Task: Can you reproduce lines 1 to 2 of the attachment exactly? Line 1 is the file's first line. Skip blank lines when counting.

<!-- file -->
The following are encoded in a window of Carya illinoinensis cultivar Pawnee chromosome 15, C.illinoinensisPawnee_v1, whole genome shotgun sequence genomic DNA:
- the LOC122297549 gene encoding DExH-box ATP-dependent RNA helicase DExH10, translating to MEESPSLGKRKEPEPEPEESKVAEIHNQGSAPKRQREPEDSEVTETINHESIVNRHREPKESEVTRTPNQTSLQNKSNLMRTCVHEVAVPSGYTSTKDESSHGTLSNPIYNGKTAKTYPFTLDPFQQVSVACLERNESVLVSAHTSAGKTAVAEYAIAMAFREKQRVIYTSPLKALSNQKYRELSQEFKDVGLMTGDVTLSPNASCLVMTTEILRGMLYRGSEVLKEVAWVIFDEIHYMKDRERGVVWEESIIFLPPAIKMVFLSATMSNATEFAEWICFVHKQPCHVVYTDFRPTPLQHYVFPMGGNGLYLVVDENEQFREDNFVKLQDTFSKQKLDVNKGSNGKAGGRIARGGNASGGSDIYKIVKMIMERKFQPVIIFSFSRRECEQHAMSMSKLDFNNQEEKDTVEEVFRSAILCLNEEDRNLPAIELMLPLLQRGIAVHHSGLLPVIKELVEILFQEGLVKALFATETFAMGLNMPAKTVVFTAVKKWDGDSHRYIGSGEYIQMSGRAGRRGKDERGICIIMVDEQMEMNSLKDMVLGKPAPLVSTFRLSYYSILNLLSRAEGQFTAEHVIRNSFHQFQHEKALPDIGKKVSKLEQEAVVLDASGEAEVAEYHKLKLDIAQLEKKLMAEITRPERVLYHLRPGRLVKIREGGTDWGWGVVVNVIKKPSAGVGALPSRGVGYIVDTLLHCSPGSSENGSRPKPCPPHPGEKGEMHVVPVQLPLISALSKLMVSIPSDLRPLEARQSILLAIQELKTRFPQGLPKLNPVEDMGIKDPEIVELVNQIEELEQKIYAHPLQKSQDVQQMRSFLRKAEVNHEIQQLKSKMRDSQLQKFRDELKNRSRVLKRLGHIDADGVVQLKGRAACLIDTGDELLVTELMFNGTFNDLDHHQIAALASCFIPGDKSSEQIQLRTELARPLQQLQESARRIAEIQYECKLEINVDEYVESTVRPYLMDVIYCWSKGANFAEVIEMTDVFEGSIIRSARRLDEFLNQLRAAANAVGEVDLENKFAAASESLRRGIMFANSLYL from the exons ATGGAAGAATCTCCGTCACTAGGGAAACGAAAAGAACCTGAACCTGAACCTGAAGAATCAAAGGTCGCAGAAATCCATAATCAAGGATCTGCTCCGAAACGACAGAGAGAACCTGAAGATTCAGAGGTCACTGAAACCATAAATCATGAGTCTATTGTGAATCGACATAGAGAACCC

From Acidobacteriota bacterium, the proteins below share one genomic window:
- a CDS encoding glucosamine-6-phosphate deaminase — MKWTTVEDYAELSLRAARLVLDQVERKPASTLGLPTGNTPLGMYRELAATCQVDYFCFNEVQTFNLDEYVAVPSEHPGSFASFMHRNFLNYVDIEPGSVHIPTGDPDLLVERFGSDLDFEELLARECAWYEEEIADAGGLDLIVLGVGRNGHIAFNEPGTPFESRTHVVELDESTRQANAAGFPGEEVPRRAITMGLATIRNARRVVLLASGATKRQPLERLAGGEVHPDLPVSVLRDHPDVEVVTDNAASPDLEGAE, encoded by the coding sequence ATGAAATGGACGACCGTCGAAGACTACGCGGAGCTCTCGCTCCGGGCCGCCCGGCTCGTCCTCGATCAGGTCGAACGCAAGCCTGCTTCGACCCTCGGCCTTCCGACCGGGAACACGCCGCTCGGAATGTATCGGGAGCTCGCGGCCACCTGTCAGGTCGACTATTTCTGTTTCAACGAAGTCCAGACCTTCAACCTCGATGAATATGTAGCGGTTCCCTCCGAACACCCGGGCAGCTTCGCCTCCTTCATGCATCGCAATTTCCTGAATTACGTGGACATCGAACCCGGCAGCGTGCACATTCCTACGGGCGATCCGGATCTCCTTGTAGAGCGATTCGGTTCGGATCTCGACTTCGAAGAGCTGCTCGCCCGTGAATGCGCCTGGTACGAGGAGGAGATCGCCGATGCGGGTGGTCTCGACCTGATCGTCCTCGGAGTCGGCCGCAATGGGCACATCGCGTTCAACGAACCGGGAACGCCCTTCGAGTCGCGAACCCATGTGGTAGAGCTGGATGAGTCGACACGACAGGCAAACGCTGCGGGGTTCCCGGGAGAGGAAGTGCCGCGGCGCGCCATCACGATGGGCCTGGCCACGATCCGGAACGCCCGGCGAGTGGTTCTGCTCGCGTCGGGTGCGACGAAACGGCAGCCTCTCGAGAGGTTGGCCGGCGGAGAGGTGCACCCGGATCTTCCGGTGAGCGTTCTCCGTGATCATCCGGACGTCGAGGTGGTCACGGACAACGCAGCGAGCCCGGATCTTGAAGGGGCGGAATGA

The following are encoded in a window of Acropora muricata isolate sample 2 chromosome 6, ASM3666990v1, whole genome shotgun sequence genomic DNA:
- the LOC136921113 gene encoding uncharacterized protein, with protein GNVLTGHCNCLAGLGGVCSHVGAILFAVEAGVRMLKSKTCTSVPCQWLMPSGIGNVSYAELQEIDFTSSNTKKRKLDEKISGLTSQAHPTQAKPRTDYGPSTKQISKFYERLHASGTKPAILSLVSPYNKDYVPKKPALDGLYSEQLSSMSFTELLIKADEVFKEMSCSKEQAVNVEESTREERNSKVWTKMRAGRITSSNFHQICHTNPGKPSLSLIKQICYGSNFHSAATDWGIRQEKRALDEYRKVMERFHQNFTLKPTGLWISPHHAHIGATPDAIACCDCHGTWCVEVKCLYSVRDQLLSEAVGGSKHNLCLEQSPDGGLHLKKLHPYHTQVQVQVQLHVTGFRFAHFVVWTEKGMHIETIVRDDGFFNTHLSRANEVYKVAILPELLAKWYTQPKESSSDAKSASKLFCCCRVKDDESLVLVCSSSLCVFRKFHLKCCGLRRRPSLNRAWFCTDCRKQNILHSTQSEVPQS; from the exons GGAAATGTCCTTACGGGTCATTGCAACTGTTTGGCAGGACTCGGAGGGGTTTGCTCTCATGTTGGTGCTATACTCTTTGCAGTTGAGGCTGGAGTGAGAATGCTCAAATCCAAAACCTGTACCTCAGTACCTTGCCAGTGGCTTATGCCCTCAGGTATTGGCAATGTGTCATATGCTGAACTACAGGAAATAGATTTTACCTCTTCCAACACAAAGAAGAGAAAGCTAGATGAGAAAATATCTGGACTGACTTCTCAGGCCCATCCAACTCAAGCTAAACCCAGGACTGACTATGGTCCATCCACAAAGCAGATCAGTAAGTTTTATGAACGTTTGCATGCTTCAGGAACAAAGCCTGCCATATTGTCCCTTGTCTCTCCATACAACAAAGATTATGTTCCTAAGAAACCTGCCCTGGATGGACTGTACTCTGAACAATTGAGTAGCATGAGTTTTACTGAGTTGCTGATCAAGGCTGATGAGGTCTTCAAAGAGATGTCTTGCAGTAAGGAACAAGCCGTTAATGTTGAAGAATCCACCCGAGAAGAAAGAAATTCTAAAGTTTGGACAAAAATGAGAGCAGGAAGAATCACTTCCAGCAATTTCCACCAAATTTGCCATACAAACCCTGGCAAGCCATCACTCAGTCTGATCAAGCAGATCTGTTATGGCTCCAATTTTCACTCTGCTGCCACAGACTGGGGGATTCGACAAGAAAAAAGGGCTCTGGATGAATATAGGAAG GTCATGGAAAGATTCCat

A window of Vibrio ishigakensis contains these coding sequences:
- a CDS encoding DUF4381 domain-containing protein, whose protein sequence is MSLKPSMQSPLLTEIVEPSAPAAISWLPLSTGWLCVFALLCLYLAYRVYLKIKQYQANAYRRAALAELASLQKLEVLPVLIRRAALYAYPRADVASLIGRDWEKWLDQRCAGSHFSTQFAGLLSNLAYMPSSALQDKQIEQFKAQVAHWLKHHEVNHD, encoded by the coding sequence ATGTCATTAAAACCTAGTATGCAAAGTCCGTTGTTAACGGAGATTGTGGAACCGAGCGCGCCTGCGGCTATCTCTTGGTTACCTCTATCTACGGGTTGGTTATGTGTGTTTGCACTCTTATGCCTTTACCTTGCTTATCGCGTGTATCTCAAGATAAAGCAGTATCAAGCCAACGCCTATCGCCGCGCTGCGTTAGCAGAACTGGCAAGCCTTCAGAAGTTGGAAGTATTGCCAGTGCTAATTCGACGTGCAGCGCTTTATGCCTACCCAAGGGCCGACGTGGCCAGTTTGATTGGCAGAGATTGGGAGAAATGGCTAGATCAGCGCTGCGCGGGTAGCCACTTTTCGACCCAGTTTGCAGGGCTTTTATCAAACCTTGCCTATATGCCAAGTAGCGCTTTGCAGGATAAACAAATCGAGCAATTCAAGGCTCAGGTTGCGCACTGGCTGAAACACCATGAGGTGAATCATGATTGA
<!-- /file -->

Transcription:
The following are encoded in a window of Carya illinoinensis cultivar Pawnee chromosome 15, C.illinoinensisPawnee_v1, whole genome shotgun sequence genomic DNA:
- the LOC122297549 gene encoding DExH-box ATP-dependent RNA helicase DExH10, translating to MEESPSLGKRKEPEPEPEESKVAEIHNQGSAPKRQREPEDSEVTETINHESIVNRHREPKESEVTRTPNQTSLQNKSNLMRTCVHEVAVPSGYTSTKDESSHGTLSNPIYNGKTAKTYPFTLDPFQQVSVACLERNESVLVSAHTSAGKTAVAEYAIAMAFREKQRVIYTSPLKALSNQKYRELSQEFKDVGLMTGDVTLSPNASCLVMTTEILRGMLYRGSEVLKEVAWVIFDEIHYMKDRERGVVWEESIIFLPPAIKMVFLSATMSNATEFAEWICFVHKQPCHVVYTDFRPTPLQHYVFPMGGNGLYLVVDENEQFREDNFVKLQDTFSKQKLDVNKGSNGKAGGRIARGGNASGGSDIYKIVKMIMERKFQPVIIFSFSRRECEQHAMSMSKLDFNNQEEKDTVEEVFRSAILCLNEEDRNLPAIELMLPLLQRGIAVHHSGLLPVIKELVEILFQEGLVKALFATETFAMGLNMPAKTVVFTAVKKWDGDSHRYIGSGEYIQMSGRAGRRGKDERGICIIMVDEQMEMNSLKDMVLGKPAPLVSTFRLSYYSILNLLSRAEGQFTAEHVIRNSFHQFQHEKALPDIGKKVSKLEQEAVVLDASGEAEVAEYHKLKLDIAQLEKKLMAEITRPERVLYHLRPGRLVKIREGGTDWGWGVVVNVIKKPSAGVGALPSRGVGYIVDTLLHCSPGSSENGSRPKPCPPHPGEKGEMHVVPVQLPLISALSKLMVSIPSDLRPLEARQSILLAIQELKTRFPQGLPKLNPVEDMGIKDPEIVELVNQIEELEQKIYAHPLQKSQDVQQMRSFLRKAEVNHEIQQLKSKMRDSQLQKFRDELKNRSRVLKRLGHIDADGVVQLKGRAACLIDTGDELLVTELMFNGTFNDLDHHQIAALASCFIPGDKSSEQIQLRTELARPLQQLQESARRIAEIQYECKLEINVDEYVESTVRPYLMDVIYCWSKGANFAEVIEMTDVFEGSIIRSARRLDEFLNQLRAAANAVGEVDLENKFAAASESLRRGIMFANSLYL from the exons ATGGAAGAATCTCCGTCACTAGGGAAACGAAAAGAACCTGAACCTGAACCTGAAGAATCAAAGGTCGCAGAAATCCATAATCAAGGATCTGCTCCGAAACGACAGAGAGAACCTGAAGATTCAGAGGTCACTGAAACCATAAATCATGAGTCTATTGTGAATCGACATAGAGAACCC